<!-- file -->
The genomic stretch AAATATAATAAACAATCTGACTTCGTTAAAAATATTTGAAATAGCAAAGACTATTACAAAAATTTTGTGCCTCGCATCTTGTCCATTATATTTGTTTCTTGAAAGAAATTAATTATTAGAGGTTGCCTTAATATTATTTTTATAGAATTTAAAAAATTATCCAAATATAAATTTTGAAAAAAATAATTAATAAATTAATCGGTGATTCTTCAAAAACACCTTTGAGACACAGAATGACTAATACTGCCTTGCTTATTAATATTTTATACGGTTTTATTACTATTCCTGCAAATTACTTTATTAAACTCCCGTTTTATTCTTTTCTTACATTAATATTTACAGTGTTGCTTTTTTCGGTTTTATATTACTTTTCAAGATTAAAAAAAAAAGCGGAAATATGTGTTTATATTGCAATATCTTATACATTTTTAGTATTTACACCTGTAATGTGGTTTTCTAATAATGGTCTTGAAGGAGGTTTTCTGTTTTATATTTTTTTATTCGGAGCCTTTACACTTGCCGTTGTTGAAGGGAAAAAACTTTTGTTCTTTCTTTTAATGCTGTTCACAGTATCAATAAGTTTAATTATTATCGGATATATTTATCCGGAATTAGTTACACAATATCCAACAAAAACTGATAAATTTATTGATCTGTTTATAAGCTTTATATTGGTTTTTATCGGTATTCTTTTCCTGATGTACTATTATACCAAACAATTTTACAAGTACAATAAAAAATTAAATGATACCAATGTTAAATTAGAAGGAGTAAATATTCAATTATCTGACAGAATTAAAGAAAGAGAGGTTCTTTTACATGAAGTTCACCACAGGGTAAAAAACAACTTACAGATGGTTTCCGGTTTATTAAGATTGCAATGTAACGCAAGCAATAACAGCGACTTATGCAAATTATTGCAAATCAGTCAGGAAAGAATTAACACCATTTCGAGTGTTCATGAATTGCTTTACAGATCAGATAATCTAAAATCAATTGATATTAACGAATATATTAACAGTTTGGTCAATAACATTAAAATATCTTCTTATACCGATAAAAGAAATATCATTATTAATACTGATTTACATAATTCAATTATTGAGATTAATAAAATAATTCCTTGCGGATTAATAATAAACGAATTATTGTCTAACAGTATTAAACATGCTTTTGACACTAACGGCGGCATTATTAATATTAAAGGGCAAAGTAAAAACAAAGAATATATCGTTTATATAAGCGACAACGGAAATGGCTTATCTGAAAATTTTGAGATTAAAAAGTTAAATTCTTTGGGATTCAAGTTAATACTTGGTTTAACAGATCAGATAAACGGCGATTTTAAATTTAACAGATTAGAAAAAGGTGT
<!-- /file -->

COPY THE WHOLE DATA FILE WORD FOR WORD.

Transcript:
The genomic stretch AAATATAATAAACAATCTGACTTCGTTAAAAATATTTGAAATAGCAAAGACTATTACAAAAATTTTGTGCCTCGCATCTTGTCCATTATATTTGTTTCTTGAAAGAAATTAATTATTAGAGGTTGCCTTAATATTATTTTTATAGAATTTAAAAAATTATCCAAATATAAATTTTGAAAAAAATAATTAATAAATTAATCGGTGATTCTTCAAAAACACCTTTGAGACACAGAATGACTAATACTGCCTTGCTTATTAATATTTTATACGGTTTTATTACTATTCCTGCAAATTACTTTATTAAACTCCCGTTTTATTCTTTTCTTACATTAATATTTACAGTGTTGCTTTTTTCGGTTTTATATTACTTTTCAAGATTAAAAAAAAAAGCGGAAATATGTGTTTATATTGCAATATCTTATACATTTTTAGTATTTACACCTGTAATGTGGTTTTCTAATAATGGTCTTGAAGGAGGTTTTCTGTTTTATATTTTTTTATTCGGAGCCTTTACACTTGCCGTTGTTGAAGGGAAAAAACTTTTGTTCTTTCTTTTAATGCTGTTCACAGTATCAATAAGTTTAATTATTATCGGATATATTTATCCGGAATTAGTTACACAATATCCAACAAAAACTGATAAATTTATTGATCTGTTTATAAGCTTTATATTGGTTTTTATCGGTATTCTTTTCCTGATGTACTATTATACCAAACAATTTTACAAGTACAATAAAAAATTAAATGATACCAATGTTAAATTAGAAGGAGTAAATATTCAATTATCTGACAGAATTAAAGAAAGAGAGGTTCTTTTACATGAAGTTCACCACAGGGTAAAAAACAACTTACAGATGGTTTCCGGTTTATTAAGATTGCAATGTAACGCAAGCAATAACAGCGACTTATGCAAATTATTGCAAATCAGTCAGGAAAGAATTAACACCATTTCGAGTGTTCATGAATTGCTTTACAGATCAGATAATCTAAAATCAATTGATATTAACGAATATATTAACAGTTTGGTCAATAACATTAAAATATCTTCTTATACCGATAAAAGAAATATCATTATTAATACTGATTTACATAATTCAATTATTGAGATTAATAAAATAATTCCTTGCGGATTAATAATAAACGAATTATTGTCTAACAGTATTAAACATGCTTTTGACACTAACGGCGGCATTATTAATATTAAAGGGCAAAGTAAAAACAAAGAATATATCGTTTATATAAGCGACAACGGAAATGGCTTATCTGAAAATTTTGAGATTAAAAAGTTAAATTCTTTGGGATTCAAGTTAATACTTGGTTTAACAGATCAGATAAACGGCGATTTTAAATTTAACAGATTAGAAAAAGGTGT